Unfortunately, the methyltransferase RNMT-RAM failed to assembled into PEC or any other form of Pol II, leaving the relationships between RNMT-RAM and Pol II at different stages elusive. Given the RNA-dependent nature of RNMT-RAM functions, it may also require a suitable RNA at a specific Pol II stage. Due to sufficient space in our PEC-RNGTT-CMTR structure to accommodate extra proteins, the possibility remains that some unknown factors will help the RNMT-RAM association. Moreover, while NELF-E is known to play important roles in NELF recruitment, cap-binding of CBC, and 3′-end processing45,48,49, the essential NELF-E tentacle, notably flexible, was only partially visible in our structures, limiting our ability to fully explore NELF-E′s role in co-transcriptional capping process. In conclusion, our cryo-EM structures shed light on the co-transcriptional pre-mRNA capping and methylation processes, highlighting the association of capping enzymes with the Pol II paused elongation complex and revealing various conformational states of enzymes and transcription factors involved in transcription regulation.


Protein expression and purification

Full-length genes of human RNGTT and CMTR1 were cloned into pMlink vector containing a 4 × ProteinA tag at the N-terminus and were transfected to Expi293F cells (Thermo Fisher Scientific, A14527) using PEI (Polysciences) when cell density is 2.5 × 106 /ml. Cells were harvested by centrifugation after cultured for another 72 h at 37 °C. Protein purification was performed at 4 °C. Cells were lysed for 30 mins in buffer A (30 mM HEPES-NaOH, pH 8.0, 300 mM NaCl, 10% (v/v) Glycerol, 0.25% (w/v) CHAPS, 5 mM MgCl2, 5 mM ATP, 2 mM DTT (Dithiothreitol), 1 μg/mL Aprotinin, 1 μg/mL Pepstatin, 1 μg/mL Leupeptin. The cell lysate was clarified by centrifugation for 30 mins at 38,000 × g using JLA-16.250 rotor (Beckman Coulter). The supernatant was kept and incubated with equilibrated IgG resin (Smart-Lifesciences) for 6 h and washed thoroughly with buffer B (30 mM HEPES-NaOH, pH 8.0, 300 mM KCl, 10% (v/v) Glycerol, 0.1% CHAPS, 2 mM MgCl2, 5 mM ATP, 2 mM DTT). The target protein was released from the resin after on-column digestion overnight and eluted with buffer B. RNGTT was further loaded onto Mono Q (5/50GL, GE Healthcare), while CMTR1 was further loaded onto a Heparin column (5/50GL, GE Healthcare). Both proteins were eluted from the columns with NaCl concentration gradient. The peak fractions were collected and concentrated to ~1 mg/mL, respectively. The concentrated samples were preserved at –80 °C for subsequent biochemical and structural analyses.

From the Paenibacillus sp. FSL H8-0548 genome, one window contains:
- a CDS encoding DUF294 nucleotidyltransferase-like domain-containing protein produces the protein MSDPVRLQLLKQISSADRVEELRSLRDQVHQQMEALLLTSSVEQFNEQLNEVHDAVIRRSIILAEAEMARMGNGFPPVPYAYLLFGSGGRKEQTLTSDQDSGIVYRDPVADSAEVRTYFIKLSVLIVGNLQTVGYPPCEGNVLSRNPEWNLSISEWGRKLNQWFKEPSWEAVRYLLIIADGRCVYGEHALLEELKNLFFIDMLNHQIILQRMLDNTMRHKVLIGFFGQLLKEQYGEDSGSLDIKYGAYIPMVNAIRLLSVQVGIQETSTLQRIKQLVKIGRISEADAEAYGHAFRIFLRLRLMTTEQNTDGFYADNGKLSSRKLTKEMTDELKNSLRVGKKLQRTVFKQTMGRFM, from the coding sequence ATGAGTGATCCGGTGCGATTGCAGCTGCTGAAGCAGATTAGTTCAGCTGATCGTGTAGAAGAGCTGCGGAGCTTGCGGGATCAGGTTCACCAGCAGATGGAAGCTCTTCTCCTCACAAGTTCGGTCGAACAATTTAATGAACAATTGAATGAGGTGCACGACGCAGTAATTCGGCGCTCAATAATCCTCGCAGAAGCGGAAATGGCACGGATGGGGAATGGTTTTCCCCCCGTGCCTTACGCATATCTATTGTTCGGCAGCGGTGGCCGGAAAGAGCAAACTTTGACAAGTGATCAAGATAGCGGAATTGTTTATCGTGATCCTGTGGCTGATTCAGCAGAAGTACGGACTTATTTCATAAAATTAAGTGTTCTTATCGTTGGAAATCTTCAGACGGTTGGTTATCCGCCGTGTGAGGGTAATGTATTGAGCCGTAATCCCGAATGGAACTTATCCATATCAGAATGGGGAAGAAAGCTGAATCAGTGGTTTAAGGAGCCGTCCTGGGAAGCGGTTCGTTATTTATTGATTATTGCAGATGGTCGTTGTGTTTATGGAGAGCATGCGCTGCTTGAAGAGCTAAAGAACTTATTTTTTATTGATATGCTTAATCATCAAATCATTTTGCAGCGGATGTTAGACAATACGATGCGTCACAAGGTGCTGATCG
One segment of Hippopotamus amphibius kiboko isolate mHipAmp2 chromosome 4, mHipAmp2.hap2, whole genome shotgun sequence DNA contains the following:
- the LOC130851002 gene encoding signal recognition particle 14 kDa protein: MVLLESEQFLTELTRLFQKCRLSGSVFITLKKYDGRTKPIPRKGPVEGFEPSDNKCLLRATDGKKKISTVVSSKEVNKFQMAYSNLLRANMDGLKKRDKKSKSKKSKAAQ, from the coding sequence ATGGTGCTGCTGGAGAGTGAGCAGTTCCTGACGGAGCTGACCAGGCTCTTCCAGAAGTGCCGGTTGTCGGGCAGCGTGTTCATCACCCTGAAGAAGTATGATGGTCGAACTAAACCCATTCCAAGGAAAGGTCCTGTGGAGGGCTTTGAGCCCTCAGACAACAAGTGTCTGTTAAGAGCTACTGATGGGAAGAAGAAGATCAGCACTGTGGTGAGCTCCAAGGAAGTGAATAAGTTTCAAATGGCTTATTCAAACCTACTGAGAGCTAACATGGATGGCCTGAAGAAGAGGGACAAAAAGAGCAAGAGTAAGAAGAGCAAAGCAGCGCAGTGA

Transcription factors DSIF and NELF were purified in a similar way as describe in CEs. In brief, subunits (SPT4 and SPT5 for DSIF and NELF-A, -B, -D, -E for NELF) were subcloned into pCAG vector separately, and both SPT4 NELF-E were tagged with an N-terminal 2 × Protein A. Plasmids for the same complex were co-transfected to Expi293F cells using PEI. The cells were collected and lysed in buffer A mentioned above. The supernatant was incubated with equilibrated IgG resin and washed thoroughly with buffer B. NELF was subjected to dephosphorylation with Lambda Protein Phosphatase (Beyotime, P2316S) before digestion in buffer containing 1 mM MnCl2 at 4 °C overnight. The target protein was released from the resin after on-column digestion for 4 h and eluted with buffer B. Both DSIF and NELF were further loaded onto Mono Q and eluted from the columns with NaCl concentration gradient. The peak fractions were collected and concentrated to ~2 mg/mL, respectively. The concentrated samples were preserved at –80 °C for subsequent biochemical and structural analyses.